Erin Kimball Damman

Erin Kimball Damman

Area of Expertise

International Relations, Comparative Politics, African Politics, and Research Design and Qualitative Methods

Degrees

PhD, Northwestern University

MA, University of Natal, Durban

BA, Macalester College

Contact

Office: MMC, SIPA 405 | Phone: 305-348-2556 | Email: edamman@fiu.edu | Curriculum Vitae

Dr. Damman received her Ph.D. from Northwestern University in Political Science, an M.A. from the University of Natal-Durban in Politics, Philosophy and Economics, and her B.A. from Macalester College in International Studies. Her research areas cross the boundary between Comparative Politics and International Relations, and include African political development and security studies, collective action and regional integration in Africa, and qualitative and mixed-method research techniques.

Dr. Damman’s dissertation, Peacekeeping for Approval: The Rise of African-led Interventions, explores the institutional transformation of African regional bodies beginning in the 1990s that culminated in the African Union’s formal codification of the use of armed intervention in member states’ humanitarian crises. Her study finds that it is the potential for private payoffs – usually in the form of increased political capital and military funding – that motivate African countries to cooperate in generating these multilateral missions rather than an increasing concern for humanitarianism. A mixed-method analysis, combining a large statistical study and four in-depth case studies, Dr. Damman’s dissertation showcases a new form of extraversion arising on the African continent that has both positive and negative consequences. In looking to better relationships with Western countries and gain military aid, African leaders’ acceptance of intervention facilitates responding to human suffering on the African continent, but, at the same time, impedes democratization and other liberalizing processes within troop-contributing countries.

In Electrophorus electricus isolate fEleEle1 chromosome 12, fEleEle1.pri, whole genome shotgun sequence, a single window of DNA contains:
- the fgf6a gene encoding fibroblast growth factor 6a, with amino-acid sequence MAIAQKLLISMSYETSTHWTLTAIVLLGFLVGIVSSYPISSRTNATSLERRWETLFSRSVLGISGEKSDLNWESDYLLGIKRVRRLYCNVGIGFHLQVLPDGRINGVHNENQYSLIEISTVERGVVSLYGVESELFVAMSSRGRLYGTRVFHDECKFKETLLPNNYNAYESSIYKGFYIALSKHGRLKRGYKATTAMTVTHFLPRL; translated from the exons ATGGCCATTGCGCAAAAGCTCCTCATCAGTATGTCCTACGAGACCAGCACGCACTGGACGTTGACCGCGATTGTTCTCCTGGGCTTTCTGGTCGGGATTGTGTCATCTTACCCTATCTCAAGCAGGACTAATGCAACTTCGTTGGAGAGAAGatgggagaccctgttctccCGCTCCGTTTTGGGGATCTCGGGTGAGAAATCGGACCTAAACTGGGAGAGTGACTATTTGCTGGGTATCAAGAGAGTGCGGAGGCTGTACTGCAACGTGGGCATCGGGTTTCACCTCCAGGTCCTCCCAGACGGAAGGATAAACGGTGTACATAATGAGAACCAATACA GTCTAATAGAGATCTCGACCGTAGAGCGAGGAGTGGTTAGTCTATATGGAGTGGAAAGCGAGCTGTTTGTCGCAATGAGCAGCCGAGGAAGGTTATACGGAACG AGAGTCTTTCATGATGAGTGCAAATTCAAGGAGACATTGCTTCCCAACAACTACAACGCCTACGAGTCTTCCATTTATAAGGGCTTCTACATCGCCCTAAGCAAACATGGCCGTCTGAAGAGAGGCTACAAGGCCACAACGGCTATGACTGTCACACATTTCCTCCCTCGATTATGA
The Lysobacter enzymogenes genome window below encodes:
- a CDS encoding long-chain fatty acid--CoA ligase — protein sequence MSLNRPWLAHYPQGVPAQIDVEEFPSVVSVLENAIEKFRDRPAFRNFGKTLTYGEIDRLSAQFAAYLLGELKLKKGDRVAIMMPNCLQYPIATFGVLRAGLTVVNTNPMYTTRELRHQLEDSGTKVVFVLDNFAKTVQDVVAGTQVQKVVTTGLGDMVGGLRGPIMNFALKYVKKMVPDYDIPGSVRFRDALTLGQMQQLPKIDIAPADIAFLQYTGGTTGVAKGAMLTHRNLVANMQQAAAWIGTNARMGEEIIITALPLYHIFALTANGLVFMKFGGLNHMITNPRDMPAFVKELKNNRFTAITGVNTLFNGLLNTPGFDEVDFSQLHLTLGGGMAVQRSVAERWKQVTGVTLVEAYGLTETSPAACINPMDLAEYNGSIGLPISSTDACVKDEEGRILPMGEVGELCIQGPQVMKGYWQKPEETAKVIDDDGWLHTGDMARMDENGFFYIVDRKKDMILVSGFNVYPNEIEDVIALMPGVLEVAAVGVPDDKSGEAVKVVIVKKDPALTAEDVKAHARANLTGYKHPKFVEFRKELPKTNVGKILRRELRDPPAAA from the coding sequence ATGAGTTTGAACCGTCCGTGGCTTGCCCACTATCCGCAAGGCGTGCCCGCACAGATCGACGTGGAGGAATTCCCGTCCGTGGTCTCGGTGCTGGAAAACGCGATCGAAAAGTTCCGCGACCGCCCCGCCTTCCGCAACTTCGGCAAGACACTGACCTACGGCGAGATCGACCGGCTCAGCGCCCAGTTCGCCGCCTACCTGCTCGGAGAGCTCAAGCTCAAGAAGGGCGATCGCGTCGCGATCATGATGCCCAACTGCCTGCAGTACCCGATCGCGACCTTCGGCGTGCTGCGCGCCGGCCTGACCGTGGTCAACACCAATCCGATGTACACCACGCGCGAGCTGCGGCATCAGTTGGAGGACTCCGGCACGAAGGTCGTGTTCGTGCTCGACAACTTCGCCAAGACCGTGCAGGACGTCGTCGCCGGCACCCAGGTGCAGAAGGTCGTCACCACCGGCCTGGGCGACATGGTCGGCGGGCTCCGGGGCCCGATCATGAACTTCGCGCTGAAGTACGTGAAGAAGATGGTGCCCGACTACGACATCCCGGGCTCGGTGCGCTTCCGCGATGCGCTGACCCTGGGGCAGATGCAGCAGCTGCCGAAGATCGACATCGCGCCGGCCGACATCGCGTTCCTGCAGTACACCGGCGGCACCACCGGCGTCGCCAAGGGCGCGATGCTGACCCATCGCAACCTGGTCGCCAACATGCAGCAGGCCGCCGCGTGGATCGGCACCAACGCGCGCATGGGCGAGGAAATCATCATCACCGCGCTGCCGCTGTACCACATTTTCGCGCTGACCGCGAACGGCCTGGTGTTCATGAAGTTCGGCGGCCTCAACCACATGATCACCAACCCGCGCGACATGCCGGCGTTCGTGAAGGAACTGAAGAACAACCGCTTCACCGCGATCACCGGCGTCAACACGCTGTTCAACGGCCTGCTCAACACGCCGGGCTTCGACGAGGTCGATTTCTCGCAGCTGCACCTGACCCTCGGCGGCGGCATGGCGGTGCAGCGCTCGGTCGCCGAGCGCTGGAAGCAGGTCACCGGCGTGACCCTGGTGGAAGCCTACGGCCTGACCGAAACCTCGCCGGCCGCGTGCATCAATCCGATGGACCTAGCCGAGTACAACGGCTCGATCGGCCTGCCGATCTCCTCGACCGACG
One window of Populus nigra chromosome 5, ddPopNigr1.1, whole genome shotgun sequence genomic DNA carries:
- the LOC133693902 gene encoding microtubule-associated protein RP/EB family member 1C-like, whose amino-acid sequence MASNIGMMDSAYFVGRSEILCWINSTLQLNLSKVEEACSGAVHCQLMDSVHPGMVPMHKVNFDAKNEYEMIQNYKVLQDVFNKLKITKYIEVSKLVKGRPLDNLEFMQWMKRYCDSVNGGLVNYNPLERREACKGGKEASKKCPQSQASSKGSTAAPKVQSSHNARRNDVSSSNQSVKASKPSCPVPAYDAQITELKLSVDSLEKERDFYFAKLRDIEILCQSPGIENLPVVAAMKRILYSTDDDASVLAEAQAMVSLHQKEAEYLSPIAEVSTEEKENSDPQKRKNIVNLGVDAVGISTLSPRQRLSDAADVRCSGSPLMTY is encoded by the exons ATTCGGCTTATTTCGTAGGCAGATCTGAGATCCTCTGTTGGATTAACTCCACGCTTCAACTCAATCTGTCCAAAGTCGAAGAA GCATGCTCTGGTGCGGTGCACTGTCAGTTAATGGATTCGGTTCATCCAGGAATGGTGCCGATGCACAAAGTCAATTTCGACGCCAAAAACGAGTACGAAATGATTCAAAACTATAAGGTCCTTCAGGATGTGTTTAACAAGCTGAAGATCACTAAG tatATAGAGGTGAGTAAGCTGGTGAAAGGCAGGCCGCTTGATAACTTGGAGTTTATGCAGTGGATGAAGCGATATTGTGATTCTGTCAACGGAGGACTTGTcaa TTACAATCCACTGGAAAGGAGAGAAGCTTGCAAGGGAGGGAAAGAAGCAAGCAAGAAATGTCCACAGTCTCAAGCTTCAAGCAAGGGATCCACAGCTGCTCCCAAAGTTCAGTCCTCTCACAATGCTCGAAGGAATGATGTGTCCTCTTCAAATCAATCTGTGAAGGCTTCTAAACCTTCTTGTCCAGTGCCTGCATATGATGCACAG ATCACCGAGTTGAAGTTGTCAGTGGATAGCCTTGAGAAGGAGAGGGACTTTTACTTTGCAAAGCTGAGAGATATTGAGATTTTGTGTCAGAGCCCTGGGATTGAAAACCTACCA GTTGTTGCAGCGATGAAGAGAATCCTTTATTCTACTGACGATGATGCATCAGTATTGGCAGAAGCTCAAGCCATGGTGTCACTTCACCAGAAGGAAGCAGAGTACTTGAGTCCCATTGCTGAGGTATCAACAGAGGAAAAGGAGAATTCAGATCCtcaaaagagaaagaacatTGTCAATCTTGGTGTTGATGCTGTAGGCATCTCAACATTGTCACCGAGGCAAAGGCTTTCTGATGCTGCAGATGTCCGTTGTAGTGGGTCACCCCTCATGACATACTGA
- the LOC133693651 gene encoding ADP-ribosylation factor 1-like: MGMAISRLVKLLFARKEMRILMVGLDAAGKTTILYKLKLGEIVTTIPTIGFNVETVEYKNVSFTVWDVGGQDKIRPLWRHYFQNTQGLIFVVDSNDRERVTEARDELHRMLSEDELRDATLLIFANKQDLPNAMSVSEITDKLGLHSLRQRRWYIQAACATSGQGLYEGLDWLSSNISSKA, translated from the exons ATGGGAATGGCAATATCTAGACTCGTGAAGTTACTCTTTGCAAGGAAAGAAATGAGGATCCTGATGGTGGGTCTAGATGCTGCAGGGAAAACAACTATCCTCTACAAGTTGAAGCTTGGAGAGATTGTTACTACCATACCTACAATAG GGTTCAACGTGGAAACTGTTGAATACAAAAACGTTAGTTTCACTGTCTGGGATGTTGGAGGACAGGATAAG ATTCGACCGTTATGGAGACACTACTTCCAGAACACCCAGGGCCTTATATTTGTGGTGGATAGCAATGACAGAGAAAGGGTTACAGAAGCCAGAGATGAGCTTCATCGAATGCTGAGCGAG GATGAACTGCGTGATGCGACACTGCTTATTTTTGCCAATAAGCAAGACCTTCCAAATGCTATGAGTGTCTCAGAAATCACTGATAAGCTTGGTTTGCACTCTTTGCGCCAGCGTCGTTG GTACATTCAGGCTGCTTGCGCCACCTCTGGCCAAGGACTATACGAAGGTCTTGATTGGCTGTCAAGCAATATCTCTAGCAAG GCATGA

Currently, Dr. Damman is working on an article that looks specifically at Rwanda’s regional peacekeeping behavior and the effects it has had upon the political development of the state. She is also finishing a piece (with Kendra Koivu) on qualitative methodology that examines an underspecified cause known as a sufficient but unnecessary part of an insufficient but necessary cause (SUIN).

Dr. Damman’s teaching interests include Comparative Politics, International Relations, African Politics, International Human Rights, and Research Methods and Design. Before coming to FIU, Dr. Damman taught at Washington State University.